March 26, 2007
InterSchool Lab, 7th Floor CEPSR
Hosted by: CS Department
Speaker: Michael Walfish, Massachusetts Institute of Technology
The Internet is afflicted by unwelcome "requests", defined broadly as claims on a scarce resource, such as a server's CPU (in the case of spurious traffic whose purpose is to deny service) or a human's attention (in the case of spam). Traditional responses to these problems apply heuristics: they try to identify "bad" requests based on their content (e.g., in the way that spam filters analyze an email's text). This talk argues that heuristic attempts at filtering are inherently gameable and instead presents two systems that limit request volumes directly. The first is a denial-of-service mitigation in which clients are encouraged to automatically send *more* traffic to a besieged server. The "good" clients can thereby compete equally with the "bad" ones. The second is a system for enforcing *per-sender email quotas* to control spam. This system scales to a workload of millions of requests per second, tolerates Byzantine faults in its constituent hosts, and resists a variety of attacks.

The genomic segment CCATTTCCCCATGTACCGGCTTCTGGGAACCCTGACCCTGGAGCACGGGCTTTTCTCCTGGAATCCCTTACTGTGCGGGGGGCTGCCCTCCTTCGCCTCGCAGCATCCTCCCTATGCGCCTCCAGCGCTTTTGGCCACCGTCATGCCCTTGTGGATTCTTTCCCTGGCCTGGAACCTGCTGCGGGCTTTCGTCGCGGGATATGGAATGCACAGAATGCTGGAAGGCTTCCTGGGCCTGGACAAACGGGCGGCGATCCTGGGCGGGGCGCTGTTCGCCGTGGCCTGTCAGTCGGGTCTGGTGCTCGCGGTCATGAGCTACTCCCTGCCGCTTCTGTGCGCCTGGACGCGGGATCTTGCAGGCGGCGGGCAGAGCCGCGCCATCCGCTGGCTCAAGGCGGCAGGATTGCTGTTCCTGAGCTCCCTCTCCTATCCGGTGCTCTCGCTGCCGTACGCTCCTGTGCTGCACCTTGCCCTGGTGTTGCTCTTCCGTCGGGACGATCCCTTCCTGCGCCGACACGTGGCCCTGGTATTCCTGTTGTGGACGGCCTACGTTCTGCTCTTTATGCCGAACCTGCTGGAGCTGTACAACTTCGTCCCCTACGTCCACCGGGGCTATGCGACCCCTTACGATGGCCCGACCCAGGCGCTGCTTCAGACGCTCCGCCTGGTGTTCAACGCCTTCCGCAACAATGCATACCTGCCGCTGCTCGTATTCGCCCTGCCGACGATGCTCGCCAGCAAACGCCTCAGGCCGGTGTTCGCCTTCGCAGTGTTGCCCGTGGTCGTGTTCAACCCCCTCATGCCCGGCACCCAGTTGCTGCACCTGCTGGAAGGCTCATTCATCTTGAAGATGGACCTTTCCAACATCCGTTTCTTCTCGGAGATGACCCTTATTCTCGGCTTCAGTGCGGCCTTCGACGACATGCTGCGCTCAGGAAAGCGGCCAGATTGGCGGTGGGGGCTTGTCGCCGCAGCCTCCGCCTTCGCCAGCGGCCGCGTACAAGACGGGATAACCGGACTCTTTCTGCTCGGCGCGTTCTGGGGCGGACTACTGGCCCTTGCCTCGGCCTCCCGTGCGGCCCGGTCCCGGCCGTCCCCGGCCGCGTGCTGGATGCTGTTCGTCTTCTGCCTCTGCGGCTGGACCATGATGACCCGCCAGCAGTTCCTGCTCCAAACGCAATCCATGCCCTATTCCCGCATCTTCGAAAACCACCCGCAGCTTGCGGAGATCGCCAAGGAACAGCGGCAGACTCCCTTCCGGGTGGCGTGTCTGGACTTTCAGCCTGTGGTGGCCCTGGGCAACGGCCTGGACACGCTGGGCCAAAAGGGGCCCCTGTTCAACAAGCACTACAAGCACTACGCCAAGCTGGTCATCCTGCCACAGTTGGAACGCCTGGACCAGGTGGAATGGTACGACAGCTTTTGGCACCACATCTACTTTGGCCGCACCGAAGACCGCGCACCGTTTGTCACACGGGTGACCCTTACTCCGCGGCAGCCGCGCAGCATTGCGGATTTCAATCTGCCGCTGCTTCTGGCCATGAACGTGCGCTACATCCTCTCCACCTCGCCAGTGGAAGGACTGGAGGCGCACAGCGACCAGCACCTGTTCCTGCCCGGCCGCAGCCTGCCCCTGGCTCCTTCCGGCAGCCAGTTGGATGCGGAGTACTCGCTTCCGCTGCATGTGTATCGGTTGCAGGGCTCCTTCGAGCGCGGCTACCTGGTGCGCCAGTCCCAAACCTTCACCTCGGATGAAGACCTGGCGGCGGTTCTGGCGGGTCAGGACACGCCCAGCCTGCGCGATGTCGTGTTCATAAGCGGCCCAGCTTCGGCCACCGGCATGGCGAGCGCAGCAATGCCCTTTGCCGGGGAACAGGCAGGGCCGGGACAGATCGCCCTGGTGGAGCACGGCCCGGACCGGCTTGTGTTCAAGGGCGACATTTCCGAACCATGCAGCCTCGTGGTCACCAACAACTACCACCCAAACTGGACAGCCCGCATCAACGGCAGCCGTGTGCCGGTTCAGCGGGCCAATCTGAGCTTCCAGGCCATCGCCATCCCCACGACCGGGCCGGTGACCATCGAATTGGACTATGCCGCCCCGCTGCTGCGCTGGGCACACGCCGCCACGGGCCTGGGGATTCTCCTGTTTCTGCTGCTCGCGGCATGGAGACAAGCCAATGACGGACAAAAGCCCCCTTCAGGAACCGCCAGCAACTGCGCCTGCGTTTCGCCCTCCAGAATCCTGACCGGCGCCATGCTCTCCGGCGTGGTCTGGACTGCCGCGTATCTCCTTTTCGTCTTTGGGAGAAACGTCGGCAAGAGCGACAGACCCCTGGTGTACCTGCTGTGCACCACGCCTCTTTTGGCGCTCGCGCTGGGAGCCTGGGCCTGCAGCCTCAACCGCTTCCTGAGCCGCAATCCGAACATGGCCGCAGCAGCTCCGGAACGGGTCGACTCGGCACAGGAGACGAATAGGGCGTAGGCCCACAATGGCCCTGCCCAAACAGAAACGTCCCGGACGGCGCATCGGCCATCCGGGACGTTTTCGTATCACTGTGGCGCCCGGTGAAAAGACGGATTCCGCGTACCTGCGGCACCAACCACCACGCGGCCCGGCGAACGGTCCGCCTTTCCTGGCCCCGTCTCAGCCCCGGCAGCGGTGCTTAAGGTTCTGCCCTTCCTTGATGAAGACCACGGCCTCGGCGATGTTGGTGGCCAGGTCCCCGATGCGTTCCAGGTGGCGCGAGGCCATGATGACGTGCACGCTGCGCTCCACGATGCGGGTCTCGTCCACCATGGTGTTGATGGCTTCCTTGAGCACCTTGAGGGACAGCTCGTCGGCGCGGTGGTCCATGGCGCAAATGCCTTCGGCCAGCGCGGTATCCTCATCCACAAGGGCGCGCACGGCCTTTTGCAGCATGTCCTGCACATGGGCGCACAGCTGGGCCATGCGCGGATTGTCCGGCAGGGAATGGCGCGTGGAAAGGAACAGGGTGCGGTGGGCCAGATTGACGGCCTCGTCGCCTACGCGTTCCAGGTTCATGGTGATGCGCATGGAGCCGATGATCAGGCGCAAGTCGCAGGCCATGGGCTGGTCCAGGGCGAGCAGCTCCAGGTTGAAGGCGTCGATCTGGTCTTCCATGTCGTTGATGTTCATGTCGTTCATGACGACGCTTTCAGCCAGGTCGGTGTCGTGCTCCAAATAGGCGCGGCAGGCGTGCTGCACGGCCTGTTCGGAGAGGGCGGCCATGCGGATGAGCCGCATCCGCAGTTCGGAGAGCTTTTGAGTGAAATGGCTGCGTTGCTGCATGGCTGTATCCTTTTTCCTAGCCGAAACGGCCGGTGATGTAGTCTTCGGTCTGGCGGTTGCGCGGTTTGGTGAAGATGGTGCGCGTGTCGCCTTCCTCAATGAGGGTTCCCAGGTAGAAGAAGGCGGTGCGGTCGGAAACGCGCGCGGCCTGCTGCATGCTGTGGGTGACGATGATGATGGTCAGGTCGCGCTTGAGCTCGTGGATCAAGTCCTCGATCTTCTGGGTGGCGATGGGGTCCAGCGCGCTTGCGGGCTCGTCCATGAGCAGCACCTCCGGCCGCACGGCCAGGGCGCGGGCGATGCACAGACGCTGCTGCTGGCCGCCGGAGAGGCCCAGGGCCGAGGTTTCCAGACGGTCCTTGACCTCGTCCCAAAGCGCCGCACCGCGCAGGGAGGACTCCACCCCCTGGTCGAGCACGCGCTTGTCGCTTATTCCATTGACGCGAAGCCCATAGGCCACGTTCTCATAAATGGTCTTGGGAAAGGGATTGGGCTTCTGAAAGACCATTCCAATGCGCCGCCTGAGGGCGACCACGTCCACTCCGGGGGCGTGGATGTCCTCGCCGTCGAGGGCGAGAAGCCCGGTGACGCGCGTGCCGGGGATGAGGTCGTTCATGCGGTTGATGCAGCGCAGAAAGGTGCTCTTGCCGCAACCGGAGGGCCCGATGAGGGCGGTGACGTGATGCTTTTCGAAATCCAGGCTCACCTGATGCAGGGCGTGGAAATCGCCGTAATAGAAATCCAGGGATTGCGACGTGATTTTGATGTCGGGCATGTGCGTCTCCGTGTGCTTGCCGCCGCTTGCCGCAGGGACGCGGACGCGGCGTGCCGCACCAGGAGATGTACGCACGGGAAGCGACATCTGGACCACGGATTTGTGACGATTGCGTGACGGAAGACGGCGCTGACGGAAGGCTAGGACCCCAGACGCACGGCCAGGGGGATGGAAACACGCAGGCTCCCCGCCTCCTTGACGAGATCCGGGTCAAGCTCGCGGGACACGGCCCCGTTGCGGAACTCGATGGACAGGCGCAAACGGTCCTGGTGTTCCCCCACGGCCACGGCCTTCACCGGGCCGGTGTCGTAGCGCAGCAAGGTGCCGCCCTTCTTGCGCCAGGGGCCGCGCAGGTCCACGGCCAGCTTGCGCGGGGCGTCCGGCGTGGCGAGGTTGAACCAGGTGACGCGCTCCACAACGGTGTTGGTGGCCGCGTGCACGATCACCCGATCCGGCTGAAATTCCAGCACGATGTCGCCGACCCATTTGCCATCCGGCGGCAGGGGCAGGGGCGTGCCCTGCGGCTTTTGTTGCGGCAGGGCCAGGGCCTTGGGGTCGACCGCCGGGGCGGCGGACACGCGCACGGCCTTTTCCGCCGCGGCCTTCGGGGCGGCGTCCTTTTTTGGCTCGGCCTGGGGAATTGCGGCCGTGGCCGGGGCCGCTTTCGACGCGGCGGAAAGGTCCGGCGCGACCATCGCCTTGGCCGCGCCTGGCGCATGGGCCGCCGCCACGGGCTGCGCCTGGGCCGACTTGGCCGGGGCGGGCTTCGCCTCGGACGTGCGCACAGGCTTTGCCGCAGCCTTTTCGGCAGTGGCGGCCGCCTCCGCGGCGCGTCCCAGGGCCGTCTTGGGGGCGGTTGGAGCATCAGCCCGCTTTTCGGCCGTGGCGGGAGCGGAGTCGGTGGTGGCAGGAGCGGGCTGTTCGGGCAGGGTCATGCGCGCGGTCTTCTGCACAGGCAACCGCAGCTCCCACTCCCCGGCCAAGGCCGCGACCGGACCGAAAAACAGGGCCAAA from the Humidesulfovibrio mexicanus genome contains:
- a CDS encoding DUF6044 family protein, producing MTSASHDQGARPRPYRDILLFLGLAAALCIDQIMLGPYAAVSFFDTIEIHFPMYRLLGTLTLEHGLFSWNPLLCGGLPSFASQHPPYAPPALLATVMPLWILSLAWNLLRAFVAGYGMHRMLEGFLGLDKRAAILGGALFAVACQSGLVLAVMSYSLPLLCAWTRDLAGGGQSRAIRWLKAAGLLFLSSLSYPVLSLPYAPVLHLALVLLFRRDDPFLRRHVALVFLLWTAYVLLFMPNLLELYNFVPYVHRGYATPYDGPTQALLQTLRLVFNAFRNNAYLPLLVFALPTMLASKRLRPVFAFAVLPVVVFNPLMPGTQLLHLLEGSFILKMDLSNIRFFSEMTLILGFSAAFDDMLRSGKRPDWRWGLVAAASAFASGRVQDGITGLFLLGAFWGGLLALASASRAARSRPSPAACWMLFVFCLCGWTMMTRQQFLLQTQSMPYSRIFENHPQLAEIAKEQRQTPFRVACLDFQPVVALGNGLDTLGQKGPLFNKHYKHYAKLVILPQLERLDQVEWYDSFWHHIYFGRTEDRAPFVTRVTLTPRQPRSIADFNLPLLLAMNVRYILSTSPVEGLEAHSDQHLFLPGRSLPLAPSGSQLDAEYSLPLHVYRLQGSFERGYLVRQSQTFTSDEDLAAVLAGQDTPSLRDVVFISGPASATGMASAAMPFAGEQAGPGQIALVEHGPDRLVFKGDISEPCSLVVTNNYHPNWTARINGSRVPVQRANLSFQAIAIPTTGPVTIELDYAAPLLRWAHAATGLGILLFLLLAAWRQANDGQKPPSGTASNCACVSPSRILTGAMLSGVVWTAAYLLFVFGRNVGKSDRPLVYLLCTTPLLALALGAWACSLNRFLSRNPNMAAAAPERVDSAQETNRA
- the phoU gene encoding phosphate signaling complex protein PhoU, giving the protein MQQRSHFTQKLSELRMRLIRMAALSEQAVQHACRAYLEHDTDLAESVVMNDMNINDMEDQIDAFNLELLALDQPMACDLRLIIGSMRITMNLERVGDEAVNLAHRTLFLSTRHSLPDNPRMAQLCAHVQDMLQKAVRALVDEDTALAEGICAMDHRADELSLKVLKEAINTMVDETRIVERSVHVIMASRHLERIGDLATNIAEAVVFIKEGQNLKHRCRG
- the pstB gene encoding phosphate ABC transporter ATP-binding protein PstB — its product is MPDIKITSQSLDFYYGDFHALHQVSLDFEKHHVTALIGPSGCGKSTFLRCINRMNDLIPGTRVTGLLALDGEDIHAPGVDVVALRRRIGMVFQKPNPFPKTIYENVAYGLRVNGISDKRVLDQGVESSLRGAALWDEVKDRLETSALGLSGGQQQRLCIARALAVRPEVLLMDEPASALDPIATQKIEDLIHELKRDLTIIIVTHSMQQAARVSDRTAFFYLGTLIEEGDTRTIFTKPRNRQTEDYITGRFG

Michael Walfish is a Ph.D. student in computer science at M.I.T. He received his B.A. from Harvard in 1998 and then worked for four years, three of those at Digital Fountain, Inc. His research interests are in networked systems, with sub-interests in security, performance, and network architecture.